Whilst conventional wisdom points to summer fruits and the spring harvest as being the best time for a nutritional bounty – the winter harvest can provide plenty of performance boosting nutrition too, so long as you know what to look for…

Beetroot

Winter Harvest: Beetroot

“Consumption of nitrate-rich beetroot juice has been shown to raise running performance,” explains Kate Percy, dietician and author of Fuel Smart For Race Day (gofasterfood.com). But not it seems that beetroot can boost performance when it’s baked too – according to research from St Louis University in the USA. During an unusual experiment 11 amateur athletes performed two 5k runs – an hour before the first run they ate a portion of baked beetroot just over an hour. Before the second run, they ate an equivalent amount of cranberry relish – researcher used this as it has a calorific content on par to beetroot but without the same nitrate levels. The results, published in the Journal of the Academy of Nutrition and Dietetics, revealed faster times after the beetroot pre-race meal.

Brussels sprouts

Winter Harvest: Brussels Sprouts

The small green veggies that can divide family opinion on Christmas day are something of a seasonal super food – even if they may not taste like it. Among their purported powers are cholesterol-lowering fibre content thanks to an ability to bind bile acids making them easier to excrete. “Among the cruciferous vegetables their glucosinolate content is higher than most,” explains Percy. These are phytonutrients – highly regarded for their cancer-protective qualities. “They’re also very high in folate – which has been linked to better heart health.”

Winter chard

Winter Harvest: Winter Chard/Swiss

Swiss or winter chard is said to be something of a nutritional powerhouse – not only as an excellent source of key vitamins but also an ample prvi good source of magnesium, potassium, iron, and dietary fiber.

The leaves of winter vegetable Swiss chard contain a range of polyphenol antioxidants – including the heart-protecting kaempferol. The syringic acid content – another antioxidant – has been linked to better insulin balance.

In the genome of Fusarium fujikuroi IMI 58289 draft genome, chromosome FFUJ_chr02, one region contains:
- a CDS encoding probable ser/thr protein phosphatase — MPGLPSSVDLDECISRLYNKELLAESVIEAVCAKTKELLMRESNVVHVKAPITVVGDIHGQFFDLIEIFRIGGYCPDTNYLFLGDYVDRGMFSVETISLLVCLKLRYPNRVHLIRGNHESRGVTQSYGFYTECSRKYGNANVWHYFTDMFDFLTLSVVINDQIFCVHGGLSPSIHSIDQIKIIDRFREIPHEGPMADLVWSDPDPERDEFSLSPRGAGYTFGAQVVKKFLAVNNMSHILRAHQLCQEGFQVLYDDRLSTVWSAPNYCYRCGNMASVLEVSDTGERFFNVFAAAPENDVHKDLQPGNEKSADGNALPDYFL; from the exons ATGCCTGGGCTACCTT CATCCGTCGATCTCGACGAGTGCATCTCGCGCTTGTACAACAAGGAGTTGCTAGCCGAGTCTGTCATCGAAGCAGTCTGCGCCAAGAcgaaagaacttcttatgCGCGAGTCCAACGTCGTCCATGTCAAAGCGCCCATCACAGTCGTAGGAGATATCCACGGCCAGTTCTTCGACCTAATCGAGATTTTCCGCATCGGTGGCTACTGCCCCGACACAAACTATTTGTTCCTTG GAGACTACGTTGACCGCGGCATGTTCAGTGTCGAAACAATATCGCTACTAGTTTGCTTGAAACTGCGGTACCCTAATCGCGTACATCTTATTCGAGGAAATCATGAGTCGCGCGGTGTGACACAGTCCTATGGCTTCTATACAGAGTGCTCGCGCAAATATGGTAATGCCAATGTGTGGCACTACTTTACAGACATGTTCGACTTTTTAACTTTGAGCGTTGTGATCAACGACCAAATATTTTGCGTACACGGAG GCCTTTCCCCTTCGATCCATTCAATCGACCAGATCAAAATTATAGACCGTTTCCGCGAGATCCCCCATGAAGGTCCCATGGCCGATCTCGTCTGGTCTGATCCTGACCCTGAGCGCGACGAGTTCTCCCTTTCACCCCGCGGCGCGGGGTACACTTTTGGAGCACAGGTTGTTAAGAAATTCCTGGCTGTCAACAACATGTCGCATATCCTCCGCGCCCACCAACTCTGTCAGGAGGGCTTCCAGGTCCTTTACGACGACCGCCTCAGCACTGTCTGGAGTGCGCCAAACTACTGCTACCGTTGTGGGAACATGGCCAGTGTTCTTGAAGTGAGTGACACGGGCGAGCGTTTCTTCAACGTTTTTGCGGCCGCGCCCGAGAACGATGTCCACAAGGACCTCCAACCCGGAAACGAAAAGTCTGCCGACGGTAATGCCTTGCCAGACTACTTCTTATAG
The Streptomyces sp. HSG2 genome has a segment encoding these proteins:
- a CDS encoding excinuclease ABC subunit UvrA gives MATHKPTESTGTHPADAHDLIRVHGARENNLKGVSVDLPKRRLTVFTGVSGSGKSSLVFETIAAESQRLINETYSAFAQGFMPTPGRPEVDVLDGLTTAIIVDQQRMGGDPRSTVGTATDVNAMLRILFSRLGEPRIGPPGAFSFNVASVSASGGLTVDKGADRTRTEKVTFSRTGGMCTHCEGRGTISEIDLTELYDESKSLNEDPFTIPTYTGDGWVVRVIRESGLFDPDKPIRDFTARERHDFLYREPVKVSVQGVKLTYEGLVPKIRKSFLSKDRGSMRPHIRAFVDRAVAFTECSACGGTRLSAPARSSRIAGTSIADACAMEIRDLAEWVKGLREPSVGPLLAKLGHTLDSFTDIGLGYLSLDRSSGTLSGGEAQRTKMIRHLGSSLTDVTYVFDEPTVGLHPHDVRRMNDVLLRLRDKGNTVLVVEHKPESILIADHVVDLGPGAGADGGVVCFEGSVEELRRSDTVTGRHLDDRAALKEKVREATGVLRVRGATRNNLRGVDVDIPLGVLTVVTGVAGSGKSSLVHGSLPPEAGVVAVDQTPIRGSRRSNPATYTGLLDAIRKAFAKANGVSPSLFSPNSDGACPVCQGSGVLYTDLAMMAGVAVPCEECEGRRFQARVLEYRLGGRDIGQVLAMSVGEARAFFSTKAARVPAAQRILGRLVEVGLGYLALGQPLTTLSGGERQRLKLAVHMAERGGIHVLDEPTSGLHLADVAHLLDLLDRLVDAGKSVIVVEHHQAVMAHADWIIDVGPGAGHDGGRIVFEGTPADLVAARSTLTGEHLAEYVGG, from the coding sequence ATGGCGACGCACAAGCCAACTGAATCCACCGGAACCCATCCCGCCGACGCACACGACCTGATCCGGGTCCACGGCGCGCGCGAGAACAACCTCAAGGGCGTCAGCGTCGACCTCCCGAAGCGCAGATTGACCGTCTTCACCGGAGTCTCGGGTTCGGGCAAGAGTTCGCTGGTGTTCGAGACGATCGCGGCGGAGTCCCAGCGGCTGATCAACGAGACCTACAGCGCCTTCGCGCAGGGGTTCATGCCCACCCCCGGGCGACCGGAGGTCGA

As an excellent source of vitamin C, vitamin E, vitamin A (in the form of beta-carotene) and the mineral manganese, and a good source of the mineral zinc,

Apples & pears

Winter Harvest: Apples and Pears

There may well be something in that old adage about apples ‘keeping the doctor away’ that could be especially beneficial to endurance athletes. It’s the polyphenols in this rare commodity – rare in the fact that it’s a British fruit that’s naturally available in the winter – that are its headline nutrients. One polyphenol in particular – quercetin – not only supports the immune system but may also help improve endurance. Researchers at Osaka City School of Medicine in Japan found that apple extract proved much better at staving off fatigue during bike tests when compared with a vitamin C placebo. “Pears are an excelllent source of fibre along with vitamin C and muscle feeding potassium,” says Kate Percy. A single pear will provide around a quarter of your daily recommended fibre intake.

Cranberries, pomegranate and Quince

Winter Harvest: Pomegranate

Quince is low calorie fruit with similar antioxidant and anti-inflammatory properties to pears – as well as packing plenty of fibre in its pulp. “Fruits like these that are rich in vitamin C help remove harmful oxygen-free radicals from the body as well as helping to boost immunity,” says Percy.

Pomegranate juice has been linked through a number of studies – including one from the Technion-Israel Institute of Technology – to reduced incidence of atherosclerosis (hardening of the arteries). Studies from Laval University in Canada also link cranberries to better heart health – extract from the winter berry was recorded as supporting peak athletic performance by augmenting blood flow after a series of 3k cycle time trials.

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